"The Old Stone Church"

"Slaves in Church

The Old Stone Church was the first church in South Carolina to allow slaves to be members. They were not only permitted to enjoy the church services, but were welcomed as members, sitting in the gallery at the rear of the church. The slaves entered the gallery from a staircase located on the rear wall. The staircase is shown here, prior to the rebuilding of the church that took place during the early 1960s. Even though the community was sparsely populated, the membership of the church grew rapidly. According to church records, by 1833, the roll of the church show one hundred and eleven whites and sixty-nine black members. This list did not include children and non-members. Adding these in, it would have placed the total at well over two hundred. Taken from the earliest Session Book is this note:

'When 16 colored people were examined on their faith in Christ and fitness for membership, eight were received on condition they obtain certificates of good character from their masters, and eight are to wait for further instructions.

While members had to show good character prior to being accepting into the church, once in, they had to abide by the rules of the church. The following extract tells of a woman who did not.

Moses, Hannah, and Maria are reported to have forsaken the ordinance of this church. Whereupon they are cited to appear before the Session of this church and answer the charge. Mary, a servant of Mrs. Walker, having formerly been in the communion of this church and having been under suspension for the irregularity for forming a connection without a formal marriage, came before the Session and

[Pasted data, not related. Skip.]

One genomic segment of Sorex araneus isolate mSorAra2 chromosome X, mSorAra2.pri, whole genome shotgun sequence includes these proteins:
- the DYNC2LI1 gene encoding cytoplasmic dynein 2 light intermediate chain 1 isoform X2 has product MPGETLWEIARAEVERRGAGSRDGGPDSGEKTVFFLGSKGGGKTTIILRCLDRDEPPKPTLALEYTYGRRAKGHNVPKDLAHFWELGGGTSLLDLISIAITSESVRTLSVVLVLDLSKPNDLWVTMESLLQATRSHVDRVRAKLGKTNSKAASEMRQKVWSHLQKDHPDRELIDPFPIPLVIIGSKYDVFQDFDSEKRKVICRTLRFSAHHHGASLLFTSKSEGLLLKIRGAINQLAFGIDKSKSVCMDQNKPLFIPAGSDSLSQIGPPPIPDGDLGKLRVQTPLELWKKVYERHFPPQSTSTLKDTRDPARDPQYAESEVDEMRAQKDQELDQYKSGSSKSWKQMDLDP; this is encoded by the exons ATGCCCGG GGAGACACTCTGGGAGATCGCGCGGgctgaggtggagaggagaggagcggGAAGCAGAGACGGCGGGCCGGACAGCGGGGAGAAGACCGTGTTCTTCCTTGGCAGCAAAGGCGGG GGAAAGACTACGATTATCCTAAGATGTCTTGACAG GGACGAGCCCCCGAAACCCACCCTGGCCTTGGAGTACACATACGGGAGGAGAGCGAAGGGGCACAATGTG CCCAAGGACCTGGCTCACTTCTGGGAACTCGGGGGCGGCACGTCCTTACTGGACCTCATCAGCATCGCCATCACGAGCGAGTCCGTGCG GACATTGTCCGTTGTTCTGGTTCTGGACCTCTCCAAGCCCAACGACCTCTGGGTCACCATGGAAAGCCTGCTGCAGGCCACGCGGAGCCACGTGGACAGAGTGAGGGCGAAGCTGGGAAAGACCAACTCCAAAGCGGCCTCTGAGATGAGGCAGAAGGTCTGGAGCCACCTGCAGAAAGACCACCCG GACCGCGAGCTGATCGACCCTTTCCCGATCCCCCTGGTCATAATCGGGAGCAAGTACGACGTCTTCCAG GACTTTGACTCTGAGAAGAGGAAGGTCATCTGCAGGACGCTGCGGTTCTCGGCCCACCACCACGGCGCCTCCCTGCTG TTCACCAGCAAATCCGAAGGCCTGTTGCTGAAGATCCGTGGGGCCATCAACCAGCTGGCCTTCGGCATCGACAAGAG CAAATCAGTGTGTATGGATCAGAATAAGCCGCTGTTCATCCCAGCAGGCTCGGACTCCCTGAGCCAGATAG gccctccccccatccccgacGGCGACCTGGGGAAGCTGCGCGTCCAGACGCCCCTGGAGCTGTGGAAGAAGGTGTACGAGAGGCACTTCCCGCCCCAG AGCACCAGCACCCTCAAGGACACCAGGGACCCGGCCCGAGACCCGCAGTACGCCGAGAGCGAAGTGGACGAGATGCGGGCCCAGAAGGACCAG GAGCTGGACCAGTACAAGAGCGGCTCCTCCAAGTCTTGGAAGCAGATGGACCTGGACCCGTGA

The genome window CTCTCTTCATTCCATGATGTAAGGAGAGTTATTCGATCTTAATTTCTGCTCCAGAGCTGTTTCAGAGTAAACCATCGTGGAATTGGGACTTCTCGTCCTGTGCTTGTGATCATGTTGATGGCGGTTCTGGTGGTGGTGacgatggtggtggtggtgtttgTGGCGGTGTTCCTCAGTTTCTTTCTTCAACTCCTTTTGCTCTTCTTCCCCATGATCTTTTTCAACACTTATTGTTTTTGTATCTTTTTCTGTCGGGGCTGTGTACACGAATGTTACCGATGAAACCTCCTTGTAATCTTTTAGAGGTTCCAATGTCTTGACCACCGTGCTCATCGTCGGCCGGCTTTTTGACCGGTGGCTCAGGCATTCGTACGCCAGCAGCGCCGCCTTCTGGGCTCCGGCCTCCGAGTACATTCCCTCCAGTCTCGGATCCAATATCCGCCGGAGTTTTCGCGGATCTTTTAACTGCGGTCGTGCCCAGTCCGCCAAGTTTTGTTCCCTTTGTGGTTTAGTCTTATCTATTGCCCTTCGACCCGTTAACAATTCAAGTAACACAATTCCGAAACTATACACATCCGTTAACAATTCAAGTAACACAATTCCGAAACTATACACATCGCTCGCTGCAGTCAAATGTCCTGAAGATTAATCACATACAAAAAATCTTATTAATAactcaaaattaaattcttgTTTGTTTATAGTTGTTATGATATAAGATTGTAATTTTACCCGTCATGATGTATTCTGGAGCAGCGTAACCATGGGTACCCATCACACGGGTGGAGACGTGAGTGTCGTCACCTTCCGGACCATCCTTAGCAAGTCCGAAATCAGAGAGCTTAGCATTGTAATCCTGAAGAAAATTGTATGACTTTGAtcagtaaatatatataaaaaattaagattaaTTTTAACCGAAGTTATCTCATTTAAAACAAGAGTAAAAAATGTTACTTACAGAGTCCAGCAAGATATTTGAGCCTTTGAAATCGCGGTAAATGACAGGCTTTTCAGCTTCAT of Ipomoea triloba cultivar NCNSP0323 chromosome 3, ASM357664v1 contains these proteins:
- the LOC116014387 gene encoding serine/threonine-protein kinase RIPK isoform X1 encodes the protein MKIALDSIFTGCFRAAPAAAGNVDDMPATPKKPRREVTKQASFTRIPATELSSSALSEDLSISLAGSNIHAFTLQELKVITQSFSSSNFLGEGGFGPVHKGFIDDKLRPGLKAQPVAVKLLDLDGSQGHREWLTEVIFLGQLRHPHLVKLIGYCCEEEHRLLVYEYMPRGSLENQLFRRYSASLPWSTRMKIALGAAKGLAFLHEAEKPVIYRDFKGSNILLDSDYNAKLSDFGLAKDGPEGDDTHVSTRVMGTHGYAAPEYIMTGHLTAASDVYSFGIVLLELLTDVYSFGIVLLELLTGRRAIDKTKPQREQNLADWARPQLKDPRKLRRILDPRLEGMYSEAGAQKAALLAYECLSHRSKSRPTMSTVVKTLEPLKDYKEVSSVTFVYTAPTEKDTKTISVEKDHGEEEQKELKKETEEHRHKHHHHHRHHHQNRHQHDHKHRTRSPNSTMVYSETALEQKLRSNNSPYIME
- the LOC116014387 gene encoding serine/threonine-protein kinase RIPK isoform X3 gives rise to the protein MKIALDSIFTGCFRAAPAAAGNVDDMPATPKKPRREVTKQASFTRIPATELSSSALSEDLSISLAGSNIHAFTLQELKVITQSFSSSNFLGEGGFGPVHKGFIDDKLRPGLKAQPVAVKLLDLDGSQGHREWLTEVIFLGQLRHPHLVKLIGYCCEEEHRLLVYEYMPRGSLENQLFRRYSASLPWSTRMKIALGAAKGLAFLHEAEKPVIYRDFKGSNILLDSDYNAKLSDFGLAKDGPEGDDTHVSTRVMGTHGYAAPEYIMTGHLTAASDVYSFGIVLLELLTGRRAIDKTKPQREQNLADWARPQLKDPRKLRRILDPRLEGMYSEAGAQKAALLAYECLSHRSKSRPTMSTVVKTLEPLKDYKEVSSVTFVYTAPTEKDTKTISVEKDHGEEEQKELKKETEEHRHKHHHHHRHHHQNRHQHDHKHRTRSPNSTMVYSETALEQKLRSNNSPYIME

acknowledged her faults and professed her penitence for her former and careless manner of life, whereupon she is received under the care of this Session to be restored in due time as soon as it shall be satisfactorily ascertained that she shows her reformation to be genuine and permanent

The Old Stone Church was not only used as a church. It served as a school, and in 1919, the first Sunday School in the Upstate was held at the Old Stone Church. The builders of the church knew that living this close to Indians was dangerous. The church could double as a fort if it were needed. Therefore, they built heavy wooden doors which could close over the glass windows to add protection.


One of the legends surrounding the Old Stone Church is the story of Osenappa. While little is known if this Cherokee Indian, his impact on the life on Dr. Thomas Reese, the first pastor of the church, must have been great. Osenappa was converted to Christianity by Dr. Reese, and he was very influential in converting other Indians. According to the story, it was Osenappa who supplied the Reese family with food and supplies in their early days. When an Indian uprising occurred, it was the actions of Osenappa that saved the Reese family. For a time, the Indian friend lived in the Reese household. Osenappa is buried in the Old Stone Church. His tomb is marked by a simple marker bearing his name and the date 1794. The family respected Osenappa so much, that George Reese, a son of Dr. Reese, named one of his sons Osenappa. Unfortunately, the boy only lived for seven months before he died of diphtheria. His small tombstone reads "Osenappa, son of George and Anna Reese, Died at 7 Months."